• The Practice Improvement Plan template will prompt you to develop your goals in a way that meets the SMART criteria for goal-setting
  • The SMART framework can help to make ideas actionable

  • One of your goals should be related to patient care/your work, and the other can be related to your own wellness and self-care
  • For each goal, describe the baseline (current state), the planned intervention(s), and the outcome measures (future state)

Patient care goals

You can refer to your Practice Profile, Self-Guided Chart Review and Data-Driven Quality Improvement activities to help you identify gaps in your practice and areas for improvement related to patient care. As you review these activities with a trusted peer, are there any gaps that stand out?

For example:

  • A physician who identified being in solo practice as a risk factor for isolation could develop an improvement goal around increasing peer support
  • A physician who identified gaps in record keeping from their Self-Guided Chart Review could develop an improvement goal to address these gaps

Data sources to help you identify patient care goals can include:

Observations about your own practice

Many physicians do not realize that they have access to a lot of practice-level data just by observing their own practice.

For example, a psychotherapist, who noticed that 50 per cent of therapy sessions finished late, could develop an improvement goal around finishing on time in at least 95 per cent of sessions.

EMR data and reports

You can use reports from your EMR to help you to identify areas for improvement. If you do not have an EMR, you can use your billing data.

For example, you could identify all patients living with diabetes in your practice and structure an improvement goal after assessing how many of them have seen an optometrist in the last year.

For support on how to maximize the value of your EMR, reach out to the OMD Advisory Service.

External reports

Those in primary care have many sources of data available to them. Many physicians in other specialties also have access to some of these reports:

MyPractice Reports (OH)

Care Canvas (Family and Community Medicine, University of Toronto)

  • This dashboard is designed for family physicians and primary care teams and is available to all physicians using Telus Practice Solutions, Accuro or OSCAR EMRs

Screening Activity Report (SAR from Cancer Care Ontario)

  • This online interactive report is available to primary care physicians who practice as part of a patient enrollment model, or to non-patient enrollment model physicians who practice in the Sioux Lookout Municipality and Sioux Lookout Zone (27 First Nation communities). The report provides screening data for breast, cervical and colorectal cancers
Choosing Wisely Canada

This organization offers practice recommendations for a variety of topics relevant to both primary care and specialists. Although they do not provide practice-level data, the Choosing Wisely Canada recommendations can help you identify improvement goals. For example, if one or more recommendation(s) resonate with you, you can look at your data to find out how you are doing in relation to the recommendation. If you identify a gap between your practice and the recommendation, you could develop an improvement goal to address this gap.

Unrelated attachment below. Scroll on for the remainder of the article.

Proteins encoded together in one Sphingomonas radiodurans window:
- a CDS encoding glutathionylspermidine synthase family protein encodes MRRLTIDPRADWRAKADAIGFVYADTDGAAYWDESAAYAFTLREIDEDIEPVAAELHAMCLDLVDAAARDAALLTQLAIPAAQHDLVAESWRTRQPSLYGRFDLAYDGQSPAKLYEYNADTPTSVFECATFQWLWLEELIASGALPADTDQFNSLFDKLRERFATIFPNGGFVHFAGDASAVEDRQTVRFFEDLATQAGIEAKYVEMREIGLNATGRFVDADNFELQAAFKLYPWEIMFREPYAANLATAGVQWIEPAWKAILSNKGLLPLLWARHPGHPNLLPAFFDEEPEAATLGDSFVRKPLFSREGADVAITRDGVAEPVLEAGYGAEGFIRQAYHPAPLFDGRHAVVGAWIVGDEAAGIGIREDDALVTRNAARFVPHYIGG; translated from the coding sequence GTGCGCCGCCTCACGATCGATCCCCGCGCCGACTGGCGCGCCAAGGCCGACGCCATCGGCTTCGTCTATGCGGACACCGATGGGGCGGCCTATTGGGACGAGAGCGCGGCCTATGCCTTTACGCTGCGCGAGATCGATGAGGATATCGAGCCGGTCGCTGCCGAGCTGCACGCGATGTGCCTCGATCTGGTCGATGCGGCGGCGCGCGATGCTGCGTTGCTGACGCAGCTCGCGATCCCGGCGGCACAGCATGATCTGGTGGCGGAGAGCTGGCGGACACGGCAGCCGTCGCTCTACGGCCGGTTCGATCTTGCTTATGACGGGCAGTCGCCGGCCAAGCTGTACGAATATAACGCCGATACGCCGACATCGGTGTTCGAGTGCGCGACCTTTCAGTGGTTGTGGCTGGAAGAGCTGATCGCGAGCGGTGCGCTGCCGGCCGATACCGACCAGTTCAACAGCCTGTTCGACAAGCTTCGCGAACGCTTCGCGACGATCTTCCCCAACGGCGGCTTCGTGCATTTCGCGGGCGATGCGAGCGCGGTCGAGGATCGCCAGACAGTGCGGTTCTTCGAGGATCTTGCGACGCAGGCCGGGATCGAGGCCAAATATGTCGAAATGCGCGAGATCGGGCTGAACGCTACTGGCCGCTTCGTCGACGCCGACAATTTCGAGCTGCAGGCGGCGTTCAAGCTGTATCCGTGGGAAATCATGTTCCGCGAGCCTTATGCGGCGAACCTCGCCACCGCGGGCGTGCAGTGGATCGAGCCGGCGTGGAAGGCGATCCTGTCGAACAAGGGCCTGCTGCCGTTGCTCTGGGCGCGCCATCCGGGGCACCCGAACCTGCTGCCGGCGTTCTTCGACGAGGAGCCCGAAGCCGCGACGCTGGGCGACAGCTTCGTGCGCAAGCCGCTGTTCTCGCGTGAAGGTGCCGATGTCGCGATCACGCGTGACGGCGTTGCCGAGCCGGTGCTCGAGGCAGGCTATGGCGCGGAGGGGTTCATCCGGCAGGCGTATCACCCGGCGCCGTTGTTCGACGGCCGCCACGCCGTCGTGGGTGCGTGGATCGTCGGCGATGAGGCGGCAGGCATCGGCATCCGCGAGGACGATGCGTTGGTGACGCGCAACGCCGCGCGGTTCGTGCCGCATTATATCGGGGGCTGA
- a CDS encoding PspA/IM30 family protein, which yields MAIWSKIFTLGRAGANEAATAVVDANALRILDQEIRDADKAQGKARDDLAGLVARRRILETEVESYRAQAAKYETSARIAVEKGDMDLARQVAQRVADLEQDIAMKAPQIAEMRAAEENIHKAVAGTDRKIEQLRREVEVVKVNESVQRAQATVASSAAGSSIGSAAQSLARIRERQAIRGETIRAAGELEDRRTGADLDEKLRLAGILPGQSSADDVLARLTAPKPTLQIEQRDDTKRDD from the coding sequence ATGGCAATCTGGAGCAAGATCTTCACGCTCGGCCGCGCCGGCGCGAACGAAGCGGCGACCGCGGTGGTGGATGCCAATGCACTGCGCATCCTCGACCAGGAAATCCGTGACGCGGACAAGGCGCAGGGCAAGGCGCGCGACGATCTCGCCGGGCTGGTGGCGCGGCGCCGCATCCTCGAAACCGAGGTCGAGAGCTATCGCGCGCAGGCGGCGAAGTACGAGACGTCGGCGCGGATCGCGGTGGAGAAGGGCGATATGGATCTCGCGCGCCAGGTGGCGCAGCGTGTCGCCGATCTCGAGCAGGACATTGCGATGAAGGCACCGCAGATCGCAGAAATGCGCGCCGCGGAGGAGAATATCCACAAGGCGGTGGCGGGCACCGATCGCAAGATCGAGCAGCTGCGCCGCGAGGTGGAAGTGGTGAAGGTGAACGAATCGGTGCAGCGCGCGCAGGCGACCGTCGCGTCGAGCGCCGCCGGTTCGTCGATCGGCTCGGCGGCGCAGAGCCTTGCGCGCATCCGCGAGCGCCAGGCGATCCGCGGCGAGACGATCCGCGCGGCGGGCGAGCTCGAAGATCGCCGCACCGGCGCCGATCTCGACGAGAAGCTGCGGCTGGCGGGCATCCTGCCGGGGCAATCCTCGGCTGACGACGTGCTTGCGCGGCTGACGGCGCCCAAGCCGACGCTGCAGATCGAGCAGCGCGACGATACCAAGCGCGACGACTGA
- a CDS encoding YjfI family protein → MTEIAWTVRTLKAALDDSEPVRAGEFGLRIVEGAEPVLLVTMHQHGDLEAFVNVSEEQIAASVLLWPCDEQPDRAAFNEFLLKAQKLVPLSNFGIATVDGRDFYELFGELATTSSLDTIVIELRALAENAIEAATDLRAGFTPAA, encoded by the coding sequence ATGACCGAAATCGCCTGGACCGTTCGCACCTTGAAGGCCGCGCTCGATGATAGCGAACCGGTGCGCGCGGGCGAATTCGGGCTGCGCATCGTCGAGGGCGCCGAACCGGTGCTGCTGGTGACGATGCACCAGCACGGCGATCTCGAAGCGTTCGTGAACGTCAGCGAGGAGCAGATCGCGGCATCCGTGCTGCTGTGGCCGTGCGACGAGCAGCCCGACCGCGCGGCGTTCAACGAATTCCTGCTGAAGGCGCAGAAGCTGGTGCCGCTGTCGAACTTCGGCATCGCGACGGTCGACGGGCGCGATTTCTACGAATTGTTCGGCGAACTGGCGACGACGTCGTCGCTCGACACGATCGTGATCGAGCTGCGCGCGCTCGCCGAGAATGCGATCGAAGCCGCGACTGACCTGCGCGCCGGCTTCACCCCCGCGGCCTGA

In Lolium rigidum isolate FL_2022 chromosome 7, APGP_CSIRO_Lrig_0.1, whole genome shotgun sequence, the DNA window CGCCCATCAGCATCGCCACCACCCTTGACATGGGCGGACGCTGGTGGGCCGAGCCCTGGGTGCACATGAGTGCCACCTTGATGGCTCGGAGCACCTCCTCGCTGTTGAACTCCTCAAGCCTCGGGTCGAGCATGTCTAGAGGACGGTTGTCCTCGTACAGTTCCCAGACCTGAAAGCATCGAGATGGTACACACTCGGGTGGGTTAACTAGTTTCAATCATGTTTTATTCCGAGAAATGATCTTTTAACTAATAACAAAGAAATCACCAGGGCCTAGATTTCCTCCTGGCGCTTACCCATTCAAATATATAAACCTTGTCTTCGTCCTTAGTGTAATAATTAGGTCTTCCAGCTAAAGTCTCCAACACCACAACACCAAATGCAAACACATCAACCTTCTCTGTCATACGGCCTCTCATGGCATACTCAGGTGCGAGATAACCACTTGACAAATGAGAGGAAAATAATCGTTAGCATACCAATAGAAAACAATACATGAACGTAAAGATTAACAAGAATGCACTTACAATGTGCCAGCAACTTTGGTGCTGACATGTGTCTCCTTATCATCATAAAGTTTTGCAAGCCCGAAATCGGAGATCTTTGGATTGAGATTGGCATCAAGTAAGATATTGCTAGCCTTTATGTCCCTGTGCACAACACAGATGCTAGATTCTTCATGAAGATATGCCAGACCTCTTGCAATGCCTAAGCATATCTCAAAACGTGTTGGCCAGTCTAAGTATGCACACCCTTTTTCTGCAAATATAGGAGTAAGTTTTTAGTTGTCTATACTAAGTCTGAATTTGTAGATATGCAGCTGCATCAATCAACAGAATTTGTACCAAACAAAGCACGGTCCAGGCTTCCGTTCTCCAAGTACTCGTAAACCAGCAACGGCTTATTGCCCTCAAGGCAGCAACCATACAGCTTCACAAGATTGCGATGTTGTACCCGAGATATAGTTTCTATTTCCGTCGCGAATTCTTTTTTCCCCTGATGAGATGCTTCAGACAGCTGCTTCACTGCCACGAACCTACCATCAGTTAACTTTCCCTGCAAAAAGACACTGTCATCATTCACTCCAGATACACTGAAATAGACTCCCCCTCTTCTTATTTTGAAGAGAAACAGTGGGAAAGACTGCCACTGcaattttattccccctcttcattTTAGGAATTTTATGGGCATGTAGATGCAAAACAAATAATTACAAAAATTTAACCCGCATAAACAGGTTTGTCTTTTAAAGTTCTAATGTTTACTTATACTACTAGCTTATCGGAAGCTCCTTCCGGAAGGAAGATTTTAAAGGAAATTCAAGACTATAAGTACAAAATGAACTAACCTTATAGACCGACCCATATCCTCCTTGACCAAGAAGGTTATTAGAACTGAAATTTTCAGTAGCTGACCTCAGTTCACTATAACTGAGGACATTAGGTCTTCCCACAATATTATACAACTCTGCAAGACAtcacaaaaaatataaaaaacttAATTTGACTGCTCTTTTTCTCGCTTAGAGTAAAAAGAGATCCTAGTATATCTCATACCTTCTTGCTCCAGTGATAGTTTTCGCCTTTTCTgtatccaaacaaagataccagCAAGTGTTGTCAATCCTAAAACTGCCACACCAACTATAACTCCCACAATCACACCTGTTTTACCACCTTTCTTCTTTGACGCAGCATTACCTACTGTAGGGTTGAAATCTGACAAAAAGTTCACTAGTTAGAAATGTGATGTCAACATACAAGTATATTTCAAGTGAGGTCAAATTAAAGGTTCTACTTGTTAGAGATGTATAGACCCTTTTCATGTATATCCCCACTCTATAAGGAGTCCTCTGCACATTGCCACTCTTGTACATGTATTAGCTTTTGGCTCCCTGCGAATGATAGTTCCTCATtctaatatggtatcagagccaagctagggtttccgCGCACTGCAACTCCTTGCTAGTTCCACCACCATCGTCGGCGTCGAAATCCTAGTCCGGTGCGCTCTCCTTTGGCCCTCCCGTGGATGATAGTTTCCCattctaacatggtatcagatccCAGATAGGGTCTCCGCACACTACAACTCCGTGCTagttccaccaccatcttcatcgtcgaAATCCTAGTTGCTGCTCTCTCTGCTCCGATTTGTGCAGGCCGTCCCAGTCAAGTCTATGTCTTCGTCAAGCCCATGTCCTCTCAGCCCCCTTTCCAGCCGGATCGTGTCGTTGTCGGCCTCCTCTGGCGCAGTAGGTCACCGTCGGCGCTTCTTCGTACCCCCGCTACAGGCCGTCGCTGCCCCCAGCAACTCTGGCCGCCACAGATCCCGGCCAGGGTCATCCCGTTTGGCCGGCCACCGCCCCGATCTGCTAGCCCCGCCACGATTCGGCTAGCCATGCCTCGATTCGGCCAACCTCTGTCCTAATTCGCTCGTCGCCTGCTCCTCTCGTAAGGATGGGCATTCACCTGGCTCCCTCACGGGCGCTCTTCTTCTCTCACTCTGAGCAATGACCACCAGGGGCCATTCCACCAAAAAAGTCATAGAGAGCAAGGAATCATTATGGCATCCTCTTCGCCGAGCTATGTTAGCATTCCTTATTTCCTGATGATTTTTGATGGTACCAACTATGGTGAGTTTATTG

Visit Choosing Wisely Canada to view their recommendations by topic and/or specialty (specialty recommendations are also available in PDF).

Choosing Wisely Canada topics include:

For example, for benzodiazepines, Choosing Wisely Canada provides a deprescribing toolkit. You could set an improvement goal to identify patients currently receiving benzodiazepines that are no longer indicated and set a realistic goal for deprescribing within a set period of time.   

Physician wellness and self-care goals

Physician burnout is a problem affecting an increasing number of physicians. The COVID-19 pandemic, combined with other system-level factors, has resulted in strain impacting physician health and well-being.

Although the OMA recognizes that system-level factors requiring organizational and systemic solutions are the main drivers of burnout, physicians can prioritize their health and wellness within the current system by creating a QI goal around physician wellness. Physician wellness QI goals are meant to support you and will be unique to you and your practice.

Physicians interested in developing an improvement goal around physician health can access the OMA’s burnout toolkit, which includes wellness resources. For example, one of these is the Maslach Burnout Inventory, which can help physicians assess their baseline/current state, develop interventions and measure outcomes/future state; this fee-for-access tool ($15) to assess burnout generates an individual report which can be uploaded to your Practice Improvement Plan.

Observations about your own practice

You can use observations from your own practice to inform your physician wellness QI goals.

For example:

  • How many of your appointments run overtime?
  • How many days of the week do you take lunch?
  • What are some areas in your practice where you can experience greater satisfaction?
  • What are some areas in your practice that would benefit from greater efficiency (e.g. streamlining, bulk work, etc.)?

Learn more about topic-specific improvement ideas.  

Once you have decided on what you would like to improve, decide how you will work towards your goal. Your changes don’t have to be big.

Helpful strategies for change include:

Once you have decided on what you will change, you can set a plan to measure the impact. How will you know if a change is an improvement?

Ask yourself how you will demonstrate success. What is the evidence that your goal was achieved? What data indicates that your goal was achieved?

Your QI goals do not have to be achieved by the time you submit your Practice Improvement Plan to the CPSO; however, you should save your data because you will likely need to refer to it during your next five-year QI cycle with the CPSO.

When you have finished drafting your Practice Improvement Plan, you can submit it to the CPSO through the member portal. Once your selected completion date has passed, a CPSO QI coach will review your Practice Improvement Plan and provide written feedback.

If any of your goals need clarification or could be enhanced, a CPSO QI coach will get in touch with you and may offer one-on-one coaching.